Macalester can sometimes get clicky and you especially notice this since it's such a small school. There are definitely those girls who you thought wouldn't be at college anymore, who make fun of people and are exclusive, but they go to good colleges too. At the same time, you can find your own group of really nice people who genuinely care about others and the world around them. Everyone kind of knows each other and it can get annoying at times. A lot of people know other people's business even though they may not even know those people personally.


Exaggerated internationalism. Incredible professors available. Students' passion to learn overrated in college brochures -- many are as indifferent about education as students in other undergraduate schools, like the Ivy Leagues (as surprising as that may sound...IVY LEAGUES? INDIFFERENT to education? Sad but true) But some incredible students available. Great food. Great. Smallness gets claustrophobic, but I wouldn't have it any other way. It's intimate and personal and memorable. It's nice to know that after leaving this place I will have remembered every corner, as familiar as home, because it's just that small. Great location. I like the availability of many homosexuals. It's a new experience. But one must always be aware that America is not such a liberal, gay-crazy bubble like Macalester.


The campus is small and familiar. It is extremely easy to navigate the buildings and find your classroom. When I tell people I go to Macalester, they usually don't know what it is, unless they are from the area. If they do know the school, they are usually impressed. The administration is alright, could use some work. There are mixed feelings about the president, Brian Rosenberg. The twin cities have great public transportation which makes going to college without a car very simple. The athletics are not great, but we are just finishing our new 41 million dollar recreation center, which will be nice.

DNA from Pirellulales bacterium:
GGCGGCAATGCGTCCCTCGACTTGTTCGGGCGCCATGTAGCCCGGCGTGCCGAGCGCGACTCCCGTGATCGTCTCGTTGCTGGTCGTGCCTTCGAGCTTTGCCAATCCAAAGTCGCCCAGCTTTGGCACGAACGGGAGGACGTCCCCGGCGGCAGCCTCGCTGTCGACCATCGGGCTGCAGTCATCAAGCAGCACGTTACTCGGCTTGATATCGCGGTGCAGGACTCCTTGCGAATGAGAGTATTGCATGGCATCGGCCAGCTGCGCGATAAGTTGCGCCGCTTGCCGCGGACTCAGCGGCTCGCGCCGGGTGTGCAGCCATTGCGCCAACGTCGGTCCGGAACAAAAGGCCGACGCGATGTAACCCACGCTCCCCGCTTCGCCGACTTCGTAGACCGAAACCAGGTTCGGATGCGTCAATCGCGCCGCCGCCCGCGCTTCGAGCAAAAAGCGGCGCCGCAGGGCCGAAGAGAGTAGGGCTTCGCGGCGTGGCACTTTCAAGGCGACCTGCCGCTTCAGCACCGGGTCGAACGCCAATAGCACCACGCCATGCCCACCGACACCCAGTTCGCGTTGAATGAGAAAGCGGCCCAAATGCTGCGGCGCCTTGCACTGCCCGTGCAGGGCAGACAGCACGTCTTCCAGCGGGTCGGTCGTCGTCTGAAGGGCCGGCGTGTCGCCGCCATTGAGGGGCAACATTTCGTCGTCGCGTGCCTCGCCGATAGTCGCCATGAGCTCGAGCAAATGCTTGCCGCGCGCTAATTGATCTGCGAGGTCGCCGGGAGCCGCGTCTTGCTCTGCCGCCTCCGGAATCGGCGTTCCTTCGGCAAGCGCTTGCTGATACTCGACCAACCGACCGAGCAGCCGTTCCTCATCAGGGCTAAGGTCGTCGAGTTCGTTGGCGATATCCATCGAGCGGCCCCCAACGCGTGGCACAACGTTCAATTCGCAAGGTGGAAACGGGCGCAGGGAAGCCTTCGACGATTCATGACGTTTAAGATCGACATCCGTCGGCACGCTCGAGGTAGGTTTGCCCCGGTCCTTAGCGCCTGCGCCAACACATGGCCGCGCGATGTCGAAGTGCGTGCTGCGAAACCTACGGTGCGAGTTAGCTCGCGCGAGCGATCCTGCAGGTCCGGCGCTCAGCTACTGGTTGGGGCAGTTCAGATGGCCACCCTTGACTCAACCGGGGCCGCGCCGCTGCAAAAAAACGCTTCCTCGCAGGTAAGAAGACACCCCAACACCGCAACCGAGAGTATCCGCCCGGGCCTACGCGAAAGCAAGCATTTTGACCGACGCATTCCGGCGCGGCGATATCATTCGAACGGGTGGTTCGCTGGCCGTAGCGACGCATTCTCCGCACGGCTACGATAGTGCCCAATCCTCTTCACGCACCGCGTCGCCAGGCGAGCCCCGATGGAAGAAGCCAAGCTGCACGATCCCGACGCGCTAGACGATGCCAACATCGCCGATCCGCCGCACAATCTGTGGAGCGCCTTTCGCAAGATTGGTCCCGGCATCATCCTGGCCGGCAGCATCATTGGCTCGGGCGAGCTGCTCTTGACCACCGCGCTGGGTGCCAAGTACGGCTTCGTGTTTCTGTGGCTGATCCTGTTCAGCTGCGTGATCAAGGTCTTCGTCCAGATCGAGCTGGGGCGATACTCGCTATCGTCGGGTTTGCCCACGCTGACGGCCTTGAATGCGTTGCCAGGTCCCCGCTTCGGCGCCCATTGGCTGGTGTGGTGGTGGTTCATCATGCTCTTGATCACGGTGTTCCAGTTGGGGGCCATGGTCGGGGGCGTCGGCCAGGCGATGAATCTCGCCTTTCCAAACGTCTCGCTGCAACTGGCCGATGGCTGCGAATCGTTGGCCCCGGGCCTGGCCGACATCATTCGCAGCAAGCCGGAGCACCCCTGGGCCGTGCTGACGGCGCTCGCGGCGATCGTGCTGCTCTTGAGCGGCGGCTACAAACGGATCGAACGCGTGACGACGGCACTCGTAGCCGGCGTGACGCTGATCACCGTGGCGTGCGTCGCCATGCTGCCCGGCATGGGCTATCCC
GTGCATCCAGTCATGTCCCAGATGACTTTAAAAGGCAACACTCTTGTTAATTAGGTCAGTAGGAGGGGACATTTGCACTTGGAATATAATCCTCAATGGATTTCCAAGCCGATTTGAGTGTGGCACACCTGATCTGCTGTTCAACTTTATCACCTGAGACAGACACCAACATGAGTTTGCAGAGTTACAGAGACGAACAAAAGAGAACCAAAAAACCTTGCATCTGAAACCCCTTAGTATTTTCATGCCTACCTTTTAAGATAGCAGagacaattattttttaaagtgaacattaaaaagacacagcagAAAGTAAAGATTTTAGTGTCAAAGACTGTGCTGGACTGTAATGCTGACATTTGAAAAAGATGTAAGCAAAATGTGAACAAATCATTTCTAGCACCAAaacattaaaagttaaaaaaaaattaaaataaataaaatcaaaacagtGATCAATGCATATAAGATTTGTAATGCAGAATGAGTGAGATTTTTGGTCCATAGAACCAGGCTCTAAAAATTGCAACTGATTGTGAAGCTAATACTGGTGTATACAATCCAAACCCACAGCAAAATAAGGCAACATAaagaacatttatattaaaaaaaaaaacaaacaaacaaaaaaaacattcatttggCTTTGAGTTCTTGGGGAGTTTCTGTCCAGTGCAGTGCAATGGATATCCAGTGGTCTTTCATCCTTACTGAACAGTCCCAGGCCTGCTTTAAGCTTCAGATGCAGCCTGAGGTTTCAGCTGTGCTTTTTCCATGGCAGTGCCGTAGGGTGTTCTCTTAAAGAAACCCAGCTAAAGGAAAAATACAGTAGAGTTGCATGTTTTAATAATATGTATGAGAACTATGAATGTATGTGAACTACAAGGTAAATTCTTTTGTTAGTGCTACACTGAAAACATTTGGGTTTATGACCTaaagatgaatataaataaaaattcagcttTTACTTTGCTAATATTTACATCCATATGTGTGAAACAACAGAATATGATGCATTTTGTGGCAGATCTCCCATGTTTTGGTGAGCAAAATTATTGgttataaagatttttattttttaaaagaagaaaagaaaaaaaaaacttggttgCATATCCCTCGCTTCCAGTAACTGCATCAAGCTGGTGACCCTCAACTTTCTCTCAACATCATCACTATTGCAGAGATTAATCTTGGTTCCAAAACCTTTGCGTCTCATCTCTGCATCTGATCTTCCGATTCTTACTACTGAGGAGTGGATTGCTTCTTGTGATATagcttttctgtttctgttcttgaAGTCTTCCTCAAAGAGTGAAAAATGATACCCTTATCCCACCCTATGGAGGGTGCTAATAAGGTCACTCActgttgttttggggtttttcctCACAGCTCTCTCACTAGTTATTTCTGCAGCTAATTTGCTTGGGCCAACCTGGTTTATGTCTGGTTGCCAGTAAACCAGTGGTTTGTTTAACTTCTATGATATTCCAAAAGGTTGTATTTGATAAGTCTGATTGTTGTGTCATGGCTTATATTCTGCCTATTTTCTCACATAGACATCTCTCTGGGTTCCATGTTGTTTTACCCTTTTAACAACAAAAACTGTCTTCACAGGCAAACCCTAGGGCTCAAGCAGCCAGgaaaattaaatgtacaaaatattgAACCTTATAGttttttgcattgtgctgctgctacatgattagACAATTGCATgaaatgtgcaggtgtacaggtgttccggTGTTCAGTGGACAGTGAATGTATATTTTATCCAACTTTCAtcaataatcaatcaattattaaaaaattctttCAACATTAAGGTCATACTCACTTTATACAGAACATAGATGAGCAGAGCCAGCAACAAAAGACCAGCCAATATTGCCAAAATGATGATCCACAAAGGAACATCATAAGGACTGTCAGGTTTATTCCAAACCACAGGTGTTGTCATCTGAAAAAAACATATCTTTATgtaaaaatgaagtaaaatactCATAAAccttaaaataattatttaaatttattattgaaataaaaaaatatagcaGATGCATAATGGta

Macalester is foremost a rigorous academic institution. No matter your major - chemistry or economics or anthropology or Women's Gender and Sexuality Studies or dance, you are going to work hard and learn how to be an active, engaged citizen. Mac is politically active and tends to be liberal, though not to the exclusion of people with other political/social leanings. Mac is a very ethnically diverse campus - we have students from some 80 countries, and our multitude of student organizations ensures that everyone has a smaller group and community. Despite this, after a year or two, the community can feel small. I don't know every single student's name, but I recognize about 90{4a082faed443b016e84c6ea63012b481c58f64867aa2dc62fff66e22ad7dff6c} of the faces. However, Mac is smack-dab in the middle of St. Paul, and the Twin Cities community provides lots of off-campus people, activities and culture. The administration is great at empowering student initiatives, and lately has been a big part of Mac's climate crisis movement. The student body is working en masse on a global scale to address global warming, and has made some amazing strides already. Initiatives include going carbon-neutral on campus, engaging the surrounding community in the same thing and starting a global, grassroots movement for a new-energy economy. A frequent complaint I hear from the straight women is that there aren't many eligible, straight men. I dispute that argument.


I absolutely love Macalester. It has been the perfect match for me. A couple of its qualities bother me, however. One concerns the international students, of which Macalester is largely composed. They tend to be incredibly cliquish according to what area of the world they're from. This makes it hard for domestic and international students to interact on a regular basis, but there are several people, both domestic and international, who completely ignore these cliques and cross boundaries. The other complaint is the dating scene. For some reason, it is very weak or absent, altogether. There seems to be some inhibitions that Mac students have about approaching each other in a suggestive way, and I don't know why. I love the setting that Macalester is in. Saint Paul has a very neighborhoody feel, while still maintaining some minor resemblance to a city. This makes it easy to feel at ease, while also allowing you to explore and discover new places. Most students are happy to be here, but they're not very quick to express it. Most of the conversation concerning Macalester involves a complaint in some form or another, whether it be social life, financial aid, or the food.